Wednesday, December 27, 2017

Leslie McKay, Julie Naslund, and Indunil Madhusankha!

Tonight's entry features a variety of poets and styles.  I'd like to start with New Zealand poet Leslie McKay's "Louis Armstrong's Wink," a poem inspired by her mother's seeing him perform in Christchurch in the 1950s.

Louis Armstrong's Wink

She kept Louis Armstrong's wink in her evening bag
for her Child to employ and grew fountains
of wisteria and magnolias the world came to see

When Child waltzed off a flight from New Orleans scatting
and singing, She exhaled a long, slow breath before 
the swagger of youth and forecast a summer of mayhem 

Wearing her father's empty gun belt slung around her hips
Child followed her rhythm downtown, to find the dark blue music
she heard through half open window panes, above old veranda's
knocked on doors, until she found the accomplices she craved

When they jammed, her hungry face was light
her voice a liquid instrument, a thousand years deep
in her eyes, a cache of dreams on hold, as day imposed

On a rare night of solitude, She watched a magnolia bud unfurl
sat in wonder, breathing nectar, until the morning tide brought Child
hand in hand with her new Italian scholar of the universe love
who waved a divining wand as he smiled and said the nectar 
would ebb and flow until She's resistance ceased

As the intelligence arced and whirled She left for the botanical realm
from the green depths, heard Child singing Summertime
found her by the lily pond where lazy goldfish blew 
where Child said ache in her was love, her voice a mystery 
driving her further from the garden that aligned her

And She said the root of the world was the adult blues 
in the dancing of summer, burning inside her
as she cut Child a stem of wisteria

She was born quiet, she often craved silence to a holy degree
but the murmuring dreams of plants kept her real
Child's recklessness didn't become her, it drove She insane
but her voice was a pearl of the sonic world

and below the wisteria vine, their colliding rhythms swayed

Leslie and Julie Naslund have also sent me a rengay inspired by the music of John Coltrane.

like telepathy

which direction ?
begin in the middle
and go both ways  J

still they salute him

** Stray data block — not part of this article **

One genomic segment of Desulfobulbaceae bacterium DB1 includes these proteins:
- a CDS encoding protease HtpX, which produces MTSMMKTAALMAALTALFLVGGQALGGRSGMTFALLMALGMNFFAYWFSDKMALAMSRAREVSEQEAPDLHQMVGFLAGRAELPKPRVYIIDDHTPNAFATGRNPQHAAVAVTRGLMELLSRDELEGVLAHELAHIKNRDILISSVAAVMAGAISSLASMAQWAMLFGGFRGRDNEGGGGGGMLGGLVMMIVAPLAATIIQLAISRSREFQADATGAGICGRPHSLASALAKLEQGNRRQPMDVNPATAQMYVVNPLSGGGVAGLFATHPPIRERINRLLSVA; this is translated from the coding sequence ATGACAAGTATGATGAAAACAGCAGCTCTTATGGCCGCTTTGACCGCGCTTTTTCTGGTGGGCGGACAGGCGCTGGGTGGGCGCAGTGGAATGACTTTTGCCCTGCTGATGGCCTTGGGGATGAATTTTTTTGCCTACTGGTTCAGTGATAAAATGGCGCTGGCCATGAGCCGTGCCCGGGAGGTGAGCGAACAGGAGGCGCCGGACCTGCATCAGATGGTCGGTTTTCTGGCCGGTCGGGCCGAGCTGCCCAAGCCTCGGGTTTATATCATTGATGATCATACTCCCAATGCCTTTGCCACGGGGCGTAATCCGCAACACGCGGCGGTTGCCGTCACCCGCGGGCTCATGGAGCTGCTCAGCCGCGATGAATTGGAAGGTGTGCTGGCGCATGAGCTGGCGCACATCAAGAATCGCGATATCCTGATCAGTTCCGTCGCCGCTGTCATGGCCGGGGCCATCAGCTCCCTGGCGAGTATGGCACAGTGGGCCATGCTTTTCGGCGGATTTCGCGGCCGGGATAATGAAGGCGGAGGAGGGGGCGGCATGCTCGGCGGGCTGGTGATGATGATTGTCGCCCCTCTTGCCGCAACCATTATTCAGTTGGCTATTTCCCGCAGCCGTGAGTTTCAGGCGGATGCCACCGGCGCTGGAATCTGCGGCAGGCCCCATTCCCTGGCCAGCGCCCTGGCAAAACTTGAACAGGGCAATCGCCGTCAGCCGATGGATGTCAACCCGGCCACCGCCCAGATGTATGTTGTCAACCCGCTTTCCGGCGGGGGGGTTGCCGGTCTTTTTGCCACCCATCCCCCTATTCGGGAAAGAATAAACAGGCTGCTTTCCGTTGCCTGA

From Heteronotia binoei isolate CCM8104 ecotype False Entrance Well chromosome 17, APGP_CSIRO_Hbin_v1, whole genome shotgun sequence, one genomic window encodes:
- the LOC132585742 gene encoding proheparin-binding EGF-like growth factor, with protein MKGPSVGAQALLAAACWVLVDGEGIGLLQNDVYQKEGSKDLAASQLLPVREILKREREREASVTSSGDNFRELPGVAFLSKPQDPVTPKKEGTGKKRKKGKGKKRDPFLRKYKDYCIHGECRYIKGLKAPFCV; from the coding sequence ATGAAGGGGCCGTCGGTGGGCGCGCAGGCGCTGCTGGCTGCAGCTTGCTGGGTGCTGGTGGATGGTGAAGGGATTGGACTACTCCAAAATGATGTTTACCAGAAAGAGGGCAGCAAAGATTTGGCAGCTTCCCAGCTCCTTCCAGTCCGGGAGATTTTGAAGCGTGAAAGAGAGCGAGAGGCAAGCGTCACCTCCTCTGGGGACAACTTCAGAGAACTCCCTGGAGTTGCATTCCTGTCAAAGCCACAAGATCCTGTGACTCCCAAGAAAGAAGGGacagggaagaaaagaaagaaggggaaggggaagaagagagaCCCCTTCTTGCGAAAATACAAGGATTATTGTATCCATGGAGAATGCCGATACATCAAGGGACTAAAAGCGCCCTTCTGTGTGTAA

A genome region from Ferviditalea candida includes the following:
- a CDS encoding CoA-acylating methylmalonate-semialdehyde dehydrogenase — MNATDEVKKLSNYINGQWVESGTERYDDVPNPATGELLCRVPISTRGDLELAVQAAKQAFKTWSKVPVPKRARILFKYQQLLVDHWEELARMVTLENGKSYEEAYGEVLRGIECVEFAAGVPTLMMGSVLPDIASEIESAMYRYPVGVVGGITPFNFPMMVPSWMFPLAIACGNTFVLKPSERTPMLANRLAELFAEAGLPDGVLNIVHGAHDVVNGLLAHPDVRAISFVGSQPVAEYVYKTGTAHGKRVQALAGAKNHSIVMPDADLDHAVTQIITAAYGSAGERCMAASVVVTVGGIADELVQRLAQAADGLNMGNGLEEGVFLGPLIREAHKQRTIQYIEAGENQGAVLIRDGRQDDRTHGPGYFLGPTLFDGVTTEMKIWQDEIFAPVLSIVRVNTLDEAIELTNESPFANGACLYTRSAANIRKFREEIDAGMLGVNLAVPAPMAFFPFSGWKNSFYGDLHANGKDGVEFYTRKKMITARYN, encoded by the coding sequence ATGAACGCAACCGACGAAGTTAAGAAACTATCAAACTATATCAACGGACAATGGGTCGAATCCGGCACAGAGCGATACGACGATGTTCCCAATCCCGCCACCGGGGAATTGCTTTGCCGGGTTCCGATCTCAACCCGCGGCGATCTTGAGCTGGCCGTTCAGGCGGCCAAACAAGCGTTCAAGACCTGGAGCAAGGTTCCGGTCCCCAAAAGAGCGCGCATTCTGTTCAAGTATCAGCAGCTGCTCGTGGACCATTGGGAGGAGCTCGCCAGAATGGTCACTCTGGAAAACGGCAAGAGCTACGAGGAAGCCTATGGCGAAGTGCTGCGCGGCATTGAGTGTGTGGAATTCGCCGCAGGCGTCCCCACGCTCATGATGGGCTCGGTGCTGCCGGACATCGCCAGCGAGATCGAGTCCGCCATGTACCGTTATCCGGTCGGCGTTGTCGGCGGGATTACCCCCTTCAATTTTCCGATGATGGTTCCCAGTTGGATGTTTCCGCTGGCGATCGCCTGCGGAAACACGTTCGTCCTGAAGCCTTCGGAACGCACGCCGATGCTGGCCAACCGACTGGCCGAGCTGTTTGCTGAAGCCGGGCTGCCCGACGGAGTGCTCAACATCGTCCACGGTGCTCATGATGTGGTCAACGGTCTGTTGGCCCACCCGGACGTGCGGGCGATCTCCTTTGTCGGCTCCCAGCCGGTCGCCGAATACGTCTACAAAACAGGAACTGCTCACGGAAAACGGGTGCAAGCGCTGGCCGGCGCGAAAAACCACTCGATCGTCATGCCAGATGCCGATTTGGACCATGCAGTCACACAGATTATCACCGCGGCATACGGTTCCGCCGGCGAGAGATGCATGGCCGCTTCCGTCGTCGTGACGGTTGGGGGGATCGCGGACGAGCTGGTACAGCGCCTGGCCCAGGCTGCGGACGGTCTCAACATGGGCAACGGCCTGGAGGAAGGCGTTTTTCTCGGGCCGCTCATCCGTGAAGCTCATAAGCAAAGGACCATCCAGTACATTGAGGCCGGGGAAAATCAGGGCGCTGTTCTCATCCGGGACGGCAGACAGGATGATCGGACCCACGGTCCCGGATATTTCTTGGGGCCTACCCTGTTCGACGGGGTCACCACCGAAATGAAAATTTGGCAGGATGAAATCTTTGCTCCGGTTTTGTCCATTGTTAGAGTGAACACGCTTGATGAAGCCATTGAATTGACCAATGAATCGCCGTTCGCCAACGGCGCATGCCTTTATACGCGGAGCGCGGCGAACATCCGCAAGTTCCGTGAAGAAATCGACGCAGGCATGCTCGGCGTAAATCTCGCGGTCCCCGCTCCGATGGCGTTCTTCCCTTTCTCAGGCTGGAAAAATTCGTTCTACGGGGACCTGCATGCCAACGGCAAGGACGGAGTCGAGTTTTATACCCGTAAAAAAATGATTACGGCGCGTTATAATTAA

no-one could catch trane  L

aural meditation
from the well of the heart
a love supreme    J

a pure state
moment to moment
only one instrument L

beyond the saxophone
a new cultural landscape  J

like telepathy
a strong rapport
with inner history   L

Above is a picture of a service at the Saint John Coltrane African Orthodox Church in San Francisco.  (Thank you, Martin Willitts, Jr., for telling me about this church.)  Freimut Bahlo is the photographer.

I'd like to add Sri Lankan poet Indunil Madhusankha's poem.  (Thank you for your patience!)

Autobiography of the Poet

 I am the poet
 carrying a luggage of roles
 all of which I play with equal interest

 I am the talkative lover
 who knocks on the door of your heart
 and having entered,
 bursts into a torrid tete-a-tete
 with your inner self
 and sings fantastic flirtations

 I am the justice in the court
 betokening perfect impartiality
 and never guilty of distorting the truth
 None receives the least pardon from me
 for any offence

 I am the policeman
 following the thugs
 with a baton
 and filing a case against them 

 I am the overpowering magician
 My virility, more ebullient
 than that of a gunman or a swordsman
 In case they can only kill a person
 Yet I influence the latter
 and charge the battery of his heart

 I am the labourer
 digging out moth eaten rubbish mounds
 and recycling them

 Yet, I am the poet,
 the very slight poet,
 still struggling for perfection. 

Biography of Author

Indunil Madhusankha is currently an undergraduate reading for a BSc Special Degree in Mathematics at the Faculty of Science of the University of Colombo. Even though he is academically involved with the subjects of Mathematics and Statistics, he also pursues a successful career in the field of English language and literature as a budding young researcher, reviewer, poet and content writer. Basically, he explores the miscellaneous complications of the human existence through his poetry by focusing on the burning issues in the contemporary society. Moreover, Indunil’s works have been featured in many international anthologies, magazines and journals. 

I'll start tonight's music with Louis Armstrong's "A Kiss to Build a Dream On":

This version of "Dinah" is from 1933.  The band is playing in Copenhagen, which fits nicely with Leslie's poem.

Here is a live version of "Green Dolphin Street" featuring John Coltrane, Wynton Kelly, Paul Chambers, and Jimmy Cobb:

In this video, Coltrane and Monk play "Evidence":



  1. Indunil Madhusankha wonderful. Indunil has also appeared in my group poet anthologies.

    1. Thank you very much sir. You have been a great source of inspiration in the journey through my literary life.